Author: Joan Harman
January 07, 2022

One devotional book I've been reading over the Christmas Days is a biography of Joseph, the earthly father of the Son of God, the one chosen to guard, mentor, instruct, and love enough to let Jesus go out to serve as Emmanuel, God with Us.

2021 was designated the year of St. Joseph by the Roman Catholic Church, and that’s how I came to be the recycling recipient of this book.  It was a gift from my son after his men's group finished their study.

Please think kindly of this UMC writer who is trying to summarize an intriguing theology, not of my own denomination.  Perhaps we can puzzle together through this.  I will certainly appreciate any thoughts, disagreements, questions regarding this summary to go along with my own thoughts, disagreements, questions.  Since the book has a legitimately long list of resources in the historical records of the time, I accept the scholarship of the author.

The book shows the enormous contrast between Herod the Great, backed by the full force of the Roman Empire, and the village carpenter and his family.  One little interesting tidbit I'd never read anywhere before was that this Herod was incredibly gifted architecturally.  Yes, I knew it was a building hey-day during his reign, but that was always mentioned in the context of how he used the buildings to elevate himself and as a show of his power. 

Point well made.   Joseph was a carpenter, so there would always be enough work in the cities within walking distance of his home village.  In the culture of his time and place, a father was expected to train and teach his son(s) in the trade.  This author pointed out that the Hebrew people were the only ones who valued good crafters and trade people as important in the culture.
Greeks didn't allow them to vote, Romans used serfs and slaves for this critical work, for only the Roman born were worthy of the literary, government, education, and legal brain professions.  I guess by inference, building beautiful furniture and structures was not regarded as requiring brain power?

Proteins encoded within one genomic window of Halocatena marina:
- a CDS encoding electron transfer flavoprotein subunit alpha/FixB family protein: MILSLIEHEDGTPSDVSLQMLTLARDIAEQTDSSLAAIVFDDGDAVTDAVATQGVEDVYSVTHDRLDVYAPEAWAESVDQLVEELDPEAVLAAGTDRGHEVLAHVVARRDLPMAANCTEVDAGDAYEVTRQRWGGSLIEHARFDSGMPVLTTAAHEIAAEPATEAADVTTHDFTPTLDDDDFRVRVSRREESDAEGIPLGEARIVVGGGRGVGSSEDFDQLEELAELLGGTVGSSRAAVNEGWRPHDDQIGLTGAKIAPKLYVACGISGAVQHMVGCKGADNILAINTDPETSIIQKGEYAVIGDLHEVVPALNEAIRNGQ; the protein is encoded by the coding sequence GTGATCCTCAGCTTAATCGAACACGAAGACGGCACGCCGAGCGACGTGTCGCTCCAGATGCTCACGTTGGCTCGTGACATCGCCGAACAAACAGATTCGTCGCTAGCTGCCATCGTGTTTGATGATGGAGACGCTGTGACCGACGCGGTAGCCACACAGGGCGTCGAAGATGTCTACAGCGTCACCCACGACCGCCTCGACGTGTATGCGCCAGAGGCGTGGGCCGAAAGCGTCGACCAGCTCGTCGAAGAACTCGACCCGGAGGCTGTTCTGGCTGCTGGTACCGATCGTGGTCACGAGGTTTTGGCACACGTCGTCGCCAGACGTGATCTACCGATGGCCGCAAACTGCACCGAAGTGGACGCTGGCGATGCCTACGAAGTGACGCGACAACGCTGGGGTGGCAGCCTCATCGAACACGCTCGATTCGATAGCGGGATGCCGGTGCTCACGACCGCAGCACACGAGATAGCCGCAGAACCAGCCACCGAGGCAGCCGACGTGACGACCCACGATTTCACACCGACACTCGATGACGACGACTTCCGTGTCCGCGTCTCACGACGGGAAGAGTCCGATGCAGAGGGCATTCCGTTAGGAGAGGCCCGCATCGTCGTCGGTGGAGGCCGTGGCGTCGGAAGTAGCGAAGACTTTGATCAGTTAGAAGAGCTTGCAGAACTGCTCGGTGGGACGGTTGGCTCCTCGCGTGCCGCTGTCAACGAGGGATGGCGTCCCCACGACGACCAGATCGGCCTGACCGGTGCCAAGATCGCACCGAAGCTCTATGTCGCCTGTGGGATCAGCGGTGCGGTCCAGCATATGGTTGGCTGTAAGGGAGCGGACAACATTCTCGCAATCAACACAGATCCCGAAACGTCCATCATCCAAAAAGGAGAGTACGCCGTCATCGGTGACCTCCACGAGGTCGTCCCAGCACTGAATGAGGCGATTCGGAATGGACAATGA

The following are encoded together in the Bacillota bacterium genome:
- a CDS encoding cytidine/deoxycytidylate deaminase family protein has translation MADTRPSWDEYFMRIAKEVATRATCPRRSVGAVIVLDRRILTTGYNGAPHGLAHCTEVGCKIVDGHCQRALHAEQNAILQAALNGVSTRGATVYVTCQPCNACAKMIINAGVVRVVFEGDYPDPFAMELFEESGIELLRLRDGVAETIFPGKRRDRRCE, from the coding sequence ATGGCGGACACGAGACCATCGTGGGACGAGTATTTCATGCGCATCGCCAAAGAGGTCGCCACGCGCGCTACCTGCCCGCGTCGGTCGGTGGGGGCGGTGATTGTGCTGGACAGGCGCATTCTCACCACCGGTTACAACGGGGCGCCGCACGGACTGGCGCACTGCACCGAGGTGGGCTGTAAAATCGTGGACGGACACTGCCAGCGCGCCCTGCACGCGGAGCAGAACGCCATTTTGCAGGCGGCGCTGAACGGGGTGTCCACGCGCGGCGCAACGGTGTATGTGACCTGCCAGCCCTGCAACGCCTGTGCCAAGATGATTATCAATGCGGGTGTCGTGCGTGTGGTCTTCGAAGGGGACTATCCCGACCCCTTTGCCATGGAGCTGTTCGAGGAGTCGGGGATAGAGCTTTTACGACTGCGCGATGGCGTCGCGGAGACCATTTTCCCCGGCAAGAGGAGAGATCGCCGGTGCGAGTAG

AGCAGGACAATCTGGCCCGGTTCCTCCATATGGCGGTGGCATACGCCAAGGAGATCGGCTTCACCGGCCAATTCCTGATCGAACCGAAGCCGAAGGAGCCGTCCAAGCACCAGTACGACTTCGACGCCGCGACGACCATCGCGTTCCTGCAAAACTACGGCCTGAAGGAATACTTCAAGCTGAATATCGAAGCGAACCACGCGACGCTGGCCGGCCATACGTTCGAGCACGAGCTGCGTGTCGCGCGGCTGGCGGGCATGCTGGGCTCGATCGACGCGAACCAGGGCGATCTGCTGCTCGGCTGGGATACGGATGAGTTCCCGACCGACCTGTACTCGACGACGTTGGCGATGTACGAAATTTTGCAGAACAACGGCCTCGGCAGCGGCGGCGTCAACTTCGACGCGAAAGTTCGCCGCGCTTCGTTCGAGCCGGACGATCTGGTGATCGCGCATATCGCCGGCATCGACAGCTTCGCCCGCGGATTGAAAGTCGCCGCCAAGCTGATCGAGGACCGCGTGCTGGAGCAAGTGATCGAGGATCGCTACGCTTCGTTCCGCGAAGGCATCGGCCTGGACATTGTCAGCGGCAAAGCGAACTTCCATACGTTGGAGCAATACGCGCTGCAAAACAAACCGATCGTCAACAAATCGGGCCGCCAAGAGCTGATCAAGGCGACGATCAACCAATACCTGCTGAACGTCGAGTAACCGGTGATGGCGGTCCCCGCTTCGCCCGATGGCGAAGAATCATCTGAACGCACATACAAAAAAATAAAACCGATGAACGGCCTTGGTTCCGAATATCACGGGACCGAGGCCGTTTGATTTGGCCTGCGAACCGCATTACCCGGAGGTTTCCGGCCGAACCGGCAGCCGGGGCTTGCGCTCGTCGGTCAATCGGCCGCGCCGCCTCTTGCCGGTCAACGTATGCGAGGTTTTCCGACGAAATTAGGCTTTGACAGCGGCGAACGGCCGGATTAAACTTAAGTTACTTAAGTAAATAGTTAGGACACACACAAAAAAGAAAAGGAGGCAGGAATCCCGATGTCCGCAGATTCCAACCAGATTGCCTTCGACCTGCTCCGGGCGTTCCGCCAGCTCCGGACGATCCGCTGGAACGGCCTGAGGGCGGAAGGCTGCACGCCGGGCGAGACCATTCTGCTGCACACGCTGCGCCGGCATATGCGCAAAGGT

The Roman Catholics I know feel that every child has a guardian angel.  After childhood, the unanimity of thought disperses, but the author of this book described how Joseph was the only guardian angel that Jesus needed, for Joseph performed all the tasks of any rank of angels:
messenger, when he delivered reassurances to Mary after his first angelic dream;

guide and guardian, after the angelic dream visitor told him to flee to Egypt with the child and his mother to escape Herod's wrath;

resisting the evil (Herod)as the archangel Michael defeated evil;

protecting and supporting the King of Kings, like the principalities....  These angels protected and supported rulers.

Thrones and dominions uphold and regulate the true spirits and represent agents of God's will.  As a baby, Jesus was no doubt cradled by Joseph, as a child disciplined and taught by him, and as a 12 year old ushered into his religious manhood, Joseph encouraged and transferred agency to Jesus as Jesus developed the clear understanding of his divine heirship.

Cherubim flanked the ark of the covenant in the Exodus and early nationhood of Israel, as Mary and Joseph flanked Jesus.

Seraphim appears only once in our canon, Isaiah 6, but the Hebrew translation for this word is "fiery ones", so the author extrapolates that along with Joseph, we believers can be on fire with the spirit, bringing light and bearing suffering along with Jesus.

Blessings for 2022, Joan K. Harman  <><<><

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